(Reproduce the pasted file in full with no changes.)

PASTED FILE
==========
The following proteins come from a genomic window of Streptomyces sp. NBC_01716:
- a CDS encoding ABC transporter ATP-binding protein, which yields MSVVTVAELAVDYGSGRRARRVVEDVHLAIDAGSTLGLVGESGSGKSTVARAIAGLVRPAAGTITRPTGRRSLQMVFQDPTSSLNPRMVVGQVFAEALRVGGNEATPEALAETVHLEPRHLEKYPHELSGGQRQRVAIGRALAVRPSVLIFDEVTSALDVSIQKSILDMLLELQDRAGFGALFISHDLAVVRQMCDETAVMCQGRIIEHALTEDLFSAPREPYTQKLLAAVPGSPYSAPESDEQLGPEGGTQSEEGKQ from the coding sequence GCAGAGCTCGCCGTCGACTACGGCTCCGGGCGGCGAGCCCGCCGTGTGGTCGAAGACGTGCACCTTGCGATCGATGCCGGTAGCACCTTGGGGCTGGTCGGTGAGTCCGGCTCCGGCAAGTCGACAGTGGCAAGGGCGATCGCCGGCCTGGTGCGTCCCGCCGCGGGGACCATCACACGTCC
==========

The following proteins come from a genomic window of Streptomyces sp. NBC_01716:
- a CDS encoding ABC transporter ATP-binding protein, which yields MSVVTVAELAVDYGSGRRARRVVEDVHLAIDAGSTLGLVGESGSGKSTVARAIAGLVRPAAGTITRPTGRRSLQMVFQDPTSSLNPRMVVGQVFAEALRVGGNEATPEALAETVHLEPRHLEKYPHELSGGQRQRVAIGRALAVRPSVLIFDEVTSALDVSIQKSILDMLLELQDRAGFGALFISHDLAVVRQMCDETAVMCQGRIIEHALTEDLFSAPREPYTQKLLAAVPGSPYSAPESDEQLGPEGGTQSEEGKQ from the coding sequence GCAGAGCTCGCCGTCGACTACGGCTCCGGGCGGCGAGCCCGCCGTGTGGTCGAAGACGTGCACCTTGCGATCGATGCCGGTAGCACCTTGGGGCTGGTCGGTGAGTCCGGCTCCGGCAAGTCGACAGTGGCAAGGGCGATCGCCGGCCTGGTGCGTCCCGCCGCGGGGACCATCACACGTCC